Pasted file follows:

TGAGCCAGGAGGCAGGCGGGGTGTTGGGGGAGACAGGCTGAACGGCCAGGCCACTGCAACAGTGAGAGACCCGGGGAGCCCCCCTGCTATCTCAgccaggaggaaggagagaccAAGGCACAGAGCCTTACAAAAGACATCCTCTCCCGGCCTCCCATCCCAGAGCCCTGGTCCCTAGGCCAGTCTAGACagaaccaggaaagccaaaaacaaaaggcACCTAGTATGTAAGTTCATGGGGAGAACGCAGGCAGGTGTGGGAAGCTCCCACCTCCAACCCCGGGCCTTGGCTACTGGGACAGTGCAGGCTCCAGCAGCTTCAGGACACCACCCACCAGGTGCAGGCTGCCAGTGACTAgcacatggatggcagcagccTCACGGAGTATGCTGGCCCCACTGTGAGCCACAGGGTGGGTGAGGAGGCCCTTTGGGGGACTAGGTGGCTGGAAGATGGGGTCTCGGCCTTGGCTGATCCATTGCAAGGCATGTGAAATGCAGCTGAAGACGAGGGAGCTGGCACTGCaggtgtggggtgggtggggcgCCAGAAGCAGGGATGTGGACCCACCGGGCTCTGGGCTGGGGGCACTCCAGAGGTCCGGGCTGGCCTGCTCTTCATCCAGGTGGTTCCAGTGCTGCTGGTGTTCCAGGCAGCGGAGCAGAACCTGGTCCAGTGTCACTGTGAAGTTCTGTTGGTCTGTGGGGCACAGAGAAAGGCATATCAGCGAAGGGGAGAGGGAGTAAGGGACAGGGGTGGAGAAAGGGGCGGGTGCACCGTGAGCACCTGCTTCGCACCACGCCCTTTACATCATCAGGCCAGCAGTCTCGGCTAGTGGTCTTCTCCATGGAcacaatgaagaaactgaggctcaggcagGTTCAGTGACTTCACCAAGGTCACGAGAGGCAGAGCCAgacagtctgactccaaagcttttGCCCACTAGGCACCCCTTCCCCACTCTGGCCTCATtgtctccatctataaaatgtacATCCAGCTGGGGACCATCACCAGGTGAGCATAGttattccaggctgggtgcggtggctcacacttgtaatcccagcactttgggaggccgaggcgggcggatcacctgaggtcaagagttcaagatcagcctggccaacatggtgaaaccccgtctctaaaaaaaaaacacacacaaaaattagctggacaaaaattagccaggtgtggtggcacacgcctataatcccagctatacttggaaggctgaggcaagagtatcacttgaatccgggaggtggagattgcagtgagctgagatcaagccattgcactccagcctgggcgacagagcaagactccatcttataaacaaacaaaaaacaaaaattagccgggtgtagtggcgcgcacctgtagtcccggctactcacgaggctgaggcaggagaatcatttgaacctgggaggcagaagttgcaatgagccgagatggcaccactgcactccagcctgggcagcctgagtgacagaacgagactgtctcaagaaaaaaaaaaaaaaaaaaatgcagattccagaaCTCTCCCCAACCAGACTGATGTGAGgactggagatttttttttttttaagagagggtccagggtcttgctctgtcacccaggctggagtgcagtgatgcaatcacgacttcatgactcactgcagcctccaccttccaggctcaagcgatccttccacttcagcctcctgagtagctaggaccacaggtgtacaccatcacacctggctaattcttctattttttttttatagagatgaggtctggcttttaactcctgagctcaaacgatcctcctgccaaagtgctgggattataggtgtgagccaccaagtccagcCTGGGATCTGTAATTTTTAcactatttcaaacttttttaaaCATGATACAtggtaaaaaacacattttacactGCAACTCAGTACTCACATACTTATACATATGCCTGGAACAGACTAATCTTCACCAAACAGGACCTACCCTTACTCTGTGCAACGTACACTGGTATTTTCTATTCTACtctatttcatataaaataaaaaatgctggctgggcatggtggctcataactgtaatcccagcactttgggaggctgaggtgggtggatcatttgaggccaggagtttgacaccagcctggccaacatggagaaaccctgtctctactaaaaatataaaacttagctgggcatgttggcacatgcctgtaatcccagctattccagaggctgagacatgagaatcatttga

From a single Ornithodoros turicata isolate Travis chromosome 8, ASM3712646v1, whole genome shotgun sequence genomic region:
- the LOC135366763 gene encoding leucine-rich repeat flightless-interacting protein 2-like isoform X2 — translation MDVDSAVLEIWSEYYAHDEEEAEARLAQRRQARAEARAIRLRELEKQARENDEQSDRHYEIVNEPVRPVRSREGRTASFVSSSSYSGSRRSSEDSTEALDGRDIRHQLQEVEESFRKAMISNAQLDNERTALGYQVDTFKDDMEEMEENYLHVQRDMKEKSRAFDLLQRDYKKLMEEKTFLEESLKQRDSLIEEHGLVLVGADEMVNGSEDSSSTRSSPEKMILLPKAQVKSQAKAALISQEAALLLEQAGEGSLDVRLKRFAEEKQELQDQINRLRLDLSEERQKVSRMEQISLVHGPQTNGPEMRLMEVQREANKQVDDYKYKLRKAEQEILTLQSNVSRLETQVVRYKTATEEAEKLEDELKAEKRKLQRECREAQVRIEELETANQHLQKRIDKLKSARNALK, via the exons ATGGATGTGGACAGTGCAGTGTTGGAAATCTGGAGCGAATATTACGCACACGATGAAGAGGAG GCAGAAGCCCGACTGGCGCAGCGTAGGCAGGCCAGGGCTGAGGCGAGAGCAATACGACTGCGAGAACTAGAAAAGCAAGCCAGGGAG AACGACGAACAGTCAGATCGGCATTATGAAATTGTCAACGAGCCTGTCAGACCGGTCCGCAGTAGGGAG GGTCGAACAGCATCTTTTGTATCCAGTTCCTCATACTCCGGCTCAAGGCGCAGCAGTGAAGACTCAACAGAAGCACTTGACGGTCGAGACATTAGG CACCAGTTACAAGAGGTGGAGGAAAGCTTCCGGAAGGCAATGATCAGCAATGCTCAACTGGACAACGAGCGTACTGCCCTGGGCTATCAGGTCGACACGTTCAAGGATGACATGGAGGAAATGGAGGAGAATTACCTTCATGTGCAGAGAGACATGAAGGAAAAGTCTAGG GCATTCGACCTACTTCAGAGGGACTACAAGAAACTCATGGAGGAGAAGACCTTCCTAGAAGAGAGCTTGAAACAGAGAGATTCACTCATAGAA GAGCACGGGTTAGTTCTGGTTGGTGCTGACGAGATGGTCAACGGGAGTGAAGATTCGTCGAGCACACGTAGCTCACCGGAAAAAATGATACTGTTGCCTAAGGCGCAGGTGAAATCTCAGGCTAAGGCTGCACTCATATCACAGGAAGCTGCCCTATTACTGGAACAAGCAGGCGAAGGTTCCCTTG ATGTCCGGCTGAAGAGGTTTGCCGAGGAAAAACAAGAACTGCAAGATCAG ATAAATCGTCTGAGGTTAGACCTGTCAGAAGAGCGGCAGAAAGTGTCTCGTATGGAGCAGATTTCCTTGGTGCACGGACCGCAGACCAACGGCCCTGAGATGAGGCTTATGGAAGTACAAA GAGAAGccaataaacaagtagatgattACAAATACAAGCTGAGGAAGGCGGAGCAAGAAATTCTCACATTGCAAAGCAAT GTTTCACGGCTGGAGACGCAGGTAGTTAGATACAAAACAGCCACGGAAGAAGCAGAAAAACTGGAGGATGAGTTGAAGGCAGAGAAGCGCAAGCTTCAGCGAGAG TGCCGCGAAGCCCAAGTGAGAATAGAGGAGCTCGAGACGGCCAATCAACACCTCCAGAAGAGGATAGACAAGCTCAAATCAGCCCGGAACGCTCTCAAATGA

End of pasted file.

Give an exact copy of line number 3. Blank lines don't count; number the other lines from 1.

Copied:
- the LOC135366763 gene encoding leucine-rich repeat flightless-interacting protein 2-like isoform X2 — translation MDVDSAVLEIWSEYYAHDEEEAEARLAQRRQARAEARAIRLRELEKQARENDEQSDRHYEIVNEPVRPVRSREGRTASFVSSSSYSGSRRSSEDSTEALDGRDIRHQLQEVEESFRKAMISNAQLDNERTALGYQVDTFKDDMEEMEENYLHVQRDMKEKSRAFDLLQRDYKKLMEEKTFLEESLKQRDSLIEEHGLVLVGADEMVNGSEDSSSTRSSPEKMILLPKAQVKSQAKAALISQEAALLLEQAGEGSLDVRLKRFAEEKQELQDQINRLRLDLSEERQKVSRMEQISLVHGPQTNGPEMRLMEVQREANKQVDDYKYKLRKAEQEILTLQSNVSRLETQVVRYKTATEEAEKLEDELKAEKRKLQRECREAQVRIEELETANQHLQKRIDKLKSARNALK, via the exons ATGGATGTGGACAGTGCAGTGTTGGAAATCTGGAGCGAATATTACGCACACGATGAAGAGGAG GCAGAAGCCCGACTGGCGCAGCGTAGGCAGGCCAGGGCTGAGGCGAGAGCAATACGACTGCGAGAACTAGAAAAGCAAGCCAGGGAG AACGACGAACAGTCAGATCGGCATTATGAAATTGTCAACGAGCCTGTCAGACCGGTCCGCAGTAGGGAG GGTCGAACAGCATCTTTTGTATCCAGTTCCTCATACTCCGGCTCAAGGCGCAGCAGTGAAGACTCAACAGAAGCACTTGACGGTCGAGACATTAGG CACCAGTTACAAGAGGTGGAGGAAAGCTTCCGGAAGGCAATGATCAGCAATGCTCAACTGGACAACGAGCGTACTGCCCTGGGCTATCAGGTCGACACGTTCAAGGATGACATGGAGGAAATGGAGGAGAATTACCTTCATGTGCAGAGAGACATGAAGGAAAAGTCTAGG GCATTCGACCTACTTCAGAGGGACTACAAGAAACTCATGGAGGAGAAGACCTTCCTAGAAGAGAGCTTGAAACAGAGAGATTCACTCATAGAA GAGCACGGGTTAGTTCTGGTTGGTGCTGACGAGATGGTCAACGGGAGTGAAGATTCGTCGAGCACACGTAGCTCACCGGAAAAAATGATACTGTTGCCTAAGGCGCAGGTGAAATCTCAGGCTAAGGCTGCACTCATATCACAGGAAGCTGCCCTATTACTGGAACAAGCAGGCGAAGGTTCCCTTG ATGTCCGGCTGAAGAGGTTTGCCGAGGAAAAACAAGAACTGCAAGATCAG ATAAATCGTCTGAGGTTAGACCTGTCAGAAGAGCGGCAGAAAGTGTCTCGTATGGAGCAGATTTCCTTGGTGCACGGACCGCAGACCAACGGCCCTGAGATGAGGCTTATGGAAGTACAAA GAGAAGccaataaacaagtagatgattACAAATACAAGCTGAGGAAGGCGGAGCAAGAAATTCTCACATTGCAAAGCAAT GTTTCACGGCTGGAGACGCAGGTAGTTAGATACAAAACAGCCACGGAAGAAGCAGAAAAACTGGAGGATGAGTTGAAGGCAGAGAAGCGCAAGCTTCAGCGAGAG TGCCGCGAAGCCCAAGTGAGAATAGAGGAGCTCGAGACGGCCAATCAACACCTCCAGAAGAGGATAGACAAGCTCAAATCAGCCCGGAACGCTCTCAAATGA